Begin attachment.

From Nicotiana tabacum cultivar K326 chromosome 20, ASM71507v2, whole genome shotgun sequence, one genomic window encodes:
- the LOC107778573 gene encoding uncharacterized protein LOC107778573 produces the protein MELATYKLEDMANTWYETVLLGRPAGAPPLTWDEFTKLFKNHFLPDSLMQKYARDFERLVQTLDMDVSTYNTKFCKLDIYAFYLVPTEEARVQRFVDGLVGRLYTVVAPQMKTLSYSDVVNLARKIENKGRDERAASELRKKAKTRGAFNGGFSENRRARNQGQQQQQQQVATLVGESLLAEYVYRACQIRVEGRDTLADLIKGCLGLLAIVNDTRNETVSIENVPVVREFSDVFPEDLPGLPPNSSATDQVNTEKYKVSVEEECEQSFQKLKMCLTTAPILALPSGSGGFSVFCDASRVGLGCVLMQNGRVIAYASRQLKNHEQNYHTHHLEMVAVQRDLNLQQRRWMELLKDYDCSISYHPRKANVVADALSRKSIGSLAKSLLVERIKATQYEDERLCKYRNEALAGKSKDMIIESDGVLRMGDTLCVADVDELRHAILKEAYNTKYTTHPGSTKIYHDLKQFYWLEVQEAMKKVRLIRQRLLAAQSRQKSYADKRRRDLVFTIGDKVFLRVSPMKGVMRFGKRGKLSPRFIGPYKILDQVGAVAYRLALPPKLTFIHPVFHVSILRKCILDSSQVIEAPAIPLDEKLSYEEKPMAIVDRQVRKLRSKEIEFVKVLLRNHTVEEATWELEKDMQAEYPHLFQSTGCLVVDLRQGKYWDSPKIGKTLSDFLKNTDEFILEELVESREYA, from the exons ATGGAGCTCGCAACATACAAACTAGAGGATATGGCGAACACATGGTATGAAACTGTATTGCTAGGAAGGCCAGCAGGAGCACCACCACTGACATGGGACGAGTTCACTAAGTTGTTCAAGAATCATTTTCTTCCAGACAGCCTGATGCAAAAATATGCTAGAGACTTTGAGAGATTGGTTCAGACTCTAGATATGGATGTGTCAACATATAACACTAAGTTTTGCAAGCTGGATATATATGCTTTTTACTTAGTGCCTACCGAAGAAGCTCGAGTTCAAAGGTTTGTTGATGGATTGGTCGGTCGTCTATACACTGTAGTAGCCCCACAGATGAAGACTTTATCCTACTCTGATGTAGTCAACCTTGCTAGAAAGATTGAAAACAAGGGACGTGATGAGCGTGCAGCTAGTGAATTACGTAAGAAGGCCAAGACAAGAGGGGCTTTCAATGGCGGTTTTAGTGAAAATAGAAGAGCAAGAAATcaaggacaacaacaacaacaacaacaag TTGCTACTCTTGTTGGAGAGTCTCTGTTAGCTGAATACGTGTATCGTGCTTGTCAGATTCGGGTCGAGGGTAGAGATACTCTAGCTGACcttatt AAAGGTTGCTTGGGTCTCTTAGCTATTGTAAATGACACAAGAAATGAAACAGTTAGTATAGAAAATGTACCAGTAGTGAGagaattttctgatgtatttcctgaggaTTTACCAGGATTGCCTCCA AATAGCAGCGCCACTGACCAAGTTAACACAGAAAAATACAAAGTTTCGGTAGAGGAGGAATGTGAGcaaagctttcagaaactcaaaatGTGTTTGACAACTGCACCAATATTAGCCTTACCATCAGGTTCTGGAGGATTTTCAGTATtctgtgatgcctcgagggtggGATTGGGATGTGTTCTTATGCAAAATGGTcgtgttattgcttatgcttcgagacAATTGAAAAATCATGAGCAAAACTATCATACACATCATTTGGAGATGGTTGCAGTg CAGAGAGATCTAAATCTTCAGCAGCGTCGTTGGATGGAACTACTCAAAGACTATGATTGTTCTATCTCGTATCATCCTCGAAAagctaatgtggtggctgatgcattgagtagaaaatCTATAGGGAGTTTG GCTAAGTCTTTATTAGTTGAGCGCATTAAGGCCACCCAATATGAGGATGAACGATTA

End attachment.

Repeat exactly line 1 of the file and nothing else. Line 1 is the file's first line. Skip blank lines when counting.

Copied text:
From Nicotiana tabacum cultivar K326 chromosome 20, ASM71507v2, whole genome shotgun sequence, one genomic window encodes: